Arctic Drilling Is On Hiatus As Shell Packs It In | Smart News | Smithsonian

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Arctic Drilling Is On Hiatus As Shell Packs It In

After a string of mishaps, Shell is pausing their bid to drill the Arctic seas

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A Chinook helicopter caries supplies to the stranded Kulluk oil drilling platform in January. Photo: U.S. Air Force / SSgt. Aaron M. Johnson

Steady melting is pushing back the Arctic’s icy grasp, opening new frontiers in the ever-present search for natural resources. This past summer, Shell sent two ocean-going drilling platforms into the waters off Alaska in the search for oil, but as Smart News wrote previously, the venture has not been going well. In January, one of the drilling rigs, the Kulluk, ran aground after stormy weather yanked it away from its tugboat fleet.

The recent mishap is part of a string of troubles that Shell has encountered in its efforts to drill in frigid northern waters. In September, drilling was called off as sea ice threatened the rig. Days later, an important part of the drilling equipment broke during tests. This isn’t even Shell’s first trouble with wayward ships, says the Los Angeles Times: in July, another of Shell’s drilling rigs, the Discoverer, was nearly beached by high winds.

Following this history of mishaps, says The New York Times, comes the news that Shell is pulling out of the Arctic—at least for the time being.

The company’s two drill ships suffered serious accidents as they were leaving drilling sites in the Beaufort and Chukchi Seas last fall and winter and are being sent to Asia for repairs. Shell acknowledged in a statement that the ships would not be repaired in time to drill during the short summer window this year.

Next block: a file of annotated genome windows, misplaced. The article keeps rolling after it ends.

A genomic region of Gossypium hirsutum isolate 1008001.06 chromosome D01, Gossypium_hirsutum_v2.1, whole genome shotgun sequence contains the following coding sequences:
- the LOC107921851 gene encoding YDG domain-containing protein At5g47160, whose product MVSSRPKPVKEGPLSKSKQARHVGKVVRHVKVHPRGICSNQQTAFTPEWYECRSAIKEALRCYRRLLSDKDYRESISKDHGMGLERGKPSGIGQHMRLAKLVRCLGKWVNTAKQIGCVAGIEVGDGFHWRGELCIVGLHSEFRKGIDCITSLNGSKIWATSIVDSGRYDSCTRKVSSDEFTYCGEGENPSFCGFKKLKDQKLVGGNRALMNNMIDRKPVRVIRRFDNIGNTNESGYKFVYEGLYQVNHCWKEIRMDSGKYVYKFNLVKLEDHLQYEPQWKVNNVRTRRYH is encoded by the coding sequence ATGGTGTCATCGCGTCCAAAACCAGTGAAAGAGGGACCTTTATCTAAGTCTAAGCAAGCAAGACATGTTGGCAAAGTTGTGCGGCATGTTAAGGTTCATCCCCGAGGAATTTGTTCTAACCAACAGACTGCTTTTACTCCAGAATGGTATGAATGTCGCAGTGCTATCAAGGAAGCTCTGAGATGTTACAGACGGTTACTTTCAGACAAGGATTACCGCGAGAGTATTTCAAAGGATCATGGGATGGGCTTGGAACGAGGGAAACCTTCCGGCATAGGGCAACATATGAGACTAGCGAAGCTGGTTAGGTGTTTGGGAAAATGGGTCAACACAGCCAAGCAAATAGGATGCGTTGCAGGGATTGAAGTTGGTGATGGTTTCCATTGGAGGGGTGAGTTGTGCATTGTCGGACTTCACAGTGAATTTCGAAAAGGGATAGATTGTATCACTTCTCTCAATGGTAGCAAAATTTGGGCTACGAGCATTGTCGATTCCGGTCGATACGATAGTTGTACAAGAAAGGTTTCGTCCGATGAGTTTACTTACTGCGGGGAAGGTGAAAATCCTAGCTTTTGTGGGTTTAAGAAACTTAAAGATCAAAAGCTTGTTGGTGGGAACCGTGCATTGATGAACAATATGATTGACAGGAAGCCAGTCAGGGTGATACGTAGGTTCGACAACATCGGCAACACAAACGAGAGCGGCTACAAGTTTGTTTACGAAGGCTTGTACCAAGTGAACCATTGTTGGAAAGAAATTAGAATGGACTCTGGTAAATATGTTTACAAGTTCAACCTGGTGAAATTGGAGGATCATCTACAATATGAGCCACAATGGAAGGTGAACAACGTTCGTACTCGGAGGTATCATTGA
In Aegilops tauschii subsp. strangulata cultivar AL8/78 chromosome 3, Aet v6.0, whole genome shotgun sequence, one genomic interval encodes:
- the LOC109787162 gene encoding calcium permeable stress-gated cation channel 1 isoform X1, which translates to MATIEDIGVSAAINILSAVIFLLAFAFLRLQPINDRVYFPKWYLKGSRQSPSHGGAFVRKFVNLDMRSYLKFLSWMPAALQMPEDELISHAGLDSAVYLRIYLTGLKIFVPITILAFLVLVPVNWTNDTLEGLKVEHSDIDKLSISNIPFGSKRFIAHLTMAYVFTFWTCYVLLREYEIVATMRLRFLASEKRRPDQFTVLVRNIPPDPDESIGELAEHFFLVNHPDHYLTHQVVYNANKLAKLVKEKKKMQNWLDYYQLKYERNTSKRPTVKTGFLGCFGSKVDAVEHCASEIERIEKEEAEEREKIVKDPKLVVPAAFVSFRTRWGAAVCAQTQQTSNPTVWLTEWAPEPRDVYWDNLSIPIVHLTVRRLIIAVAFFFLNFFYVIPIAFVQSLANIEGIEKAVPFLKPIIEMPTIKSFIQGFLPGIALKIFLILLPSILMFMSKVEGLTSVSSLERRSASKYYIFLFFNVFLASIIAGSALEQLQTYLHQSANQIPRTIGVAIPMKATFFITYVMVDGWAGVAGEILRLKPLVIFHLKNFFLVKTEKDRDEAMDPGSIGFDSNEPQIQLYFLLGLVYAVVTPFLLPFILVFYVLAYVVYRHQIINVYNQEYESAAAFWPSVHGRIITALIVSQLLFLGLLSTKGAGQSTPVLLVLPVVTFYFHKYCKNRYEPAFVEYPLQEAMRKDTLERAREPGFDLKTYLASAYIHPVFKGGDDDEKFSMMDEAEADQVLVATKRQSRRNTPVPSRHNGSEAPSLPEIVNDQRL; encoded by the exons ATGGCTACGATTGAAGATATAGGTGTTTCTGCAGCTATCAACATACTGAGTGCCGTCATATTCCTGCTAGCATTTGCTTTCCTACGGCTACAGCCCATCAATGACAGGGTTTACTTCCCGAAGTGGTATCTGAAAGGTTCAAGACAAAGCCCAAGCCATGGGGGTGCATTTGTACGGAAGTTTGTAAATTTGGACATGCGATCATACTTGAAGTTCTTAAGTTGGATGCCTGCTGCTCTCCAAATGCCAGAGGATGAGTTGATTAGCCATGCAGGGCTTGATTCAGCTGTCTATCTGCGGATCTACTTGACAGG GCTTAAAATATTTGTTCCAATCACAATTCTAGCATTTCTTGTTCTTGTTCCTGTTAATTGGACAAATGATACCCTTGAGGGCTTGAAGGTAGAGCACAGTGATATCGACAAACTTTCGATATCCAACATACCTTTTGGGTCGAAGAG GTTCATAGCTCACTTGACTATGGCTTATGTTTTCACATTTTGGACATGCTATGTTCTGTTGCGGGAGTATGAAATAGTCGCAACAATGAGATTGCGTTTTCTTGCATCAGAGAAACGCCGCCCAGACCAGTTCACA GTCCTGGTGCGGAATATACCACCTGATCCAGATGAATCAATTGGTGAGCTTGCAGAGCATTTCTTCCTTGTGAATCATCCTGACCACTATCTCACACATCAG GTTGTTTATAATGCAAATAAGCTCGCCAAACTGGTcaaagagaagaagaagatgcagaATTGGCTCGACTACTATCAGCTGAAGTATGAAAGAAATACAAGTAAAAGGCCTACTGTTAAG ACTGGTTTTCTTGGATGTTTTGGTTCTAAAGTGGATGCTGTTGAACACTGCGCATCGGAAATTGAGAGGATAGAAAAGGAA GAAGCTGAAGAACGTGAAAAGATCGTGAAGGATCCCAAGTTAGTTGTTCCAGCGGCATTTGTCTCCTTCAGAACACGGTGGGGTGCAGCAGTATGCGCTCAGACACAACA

Shell says that they will be back, eventually, but not for the 2013 season.

Meanwhile, the rocky start to Arctic drilling may have politicians second-guessing their decision to drill. The Associated Press:

Interior Secretary Ken Salazar has announced that his department would perform an “expedited, high-level assessment” of the summer drilling season. Salazar said the review would pay special attention to challenges that Shell encountered with the Kulluk, with the Noble Discoverer and with the company’s oil spill response barge. The Interior Department oversees offshore drilling permits, and Salazar said drilling in frontier areas such as the Arctic demand a higher level of scrutiny.

More from Smithsonian.com:

Arctic Offshore Drilling Still Going Poorly As Shell’s Rig Runs Aground
Miners, Drillers Push Into Void Left By Melting Arctic Ice

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About Colin Schultz
Colin Schultz

Colin Schultz is a freelance science writer and editor based in Toronto, Canada. He blogs for Smart News and contributes to the American Geophysical Union. He has a B.Sc. in physical science and philosophy, and a M.A. in journalism.

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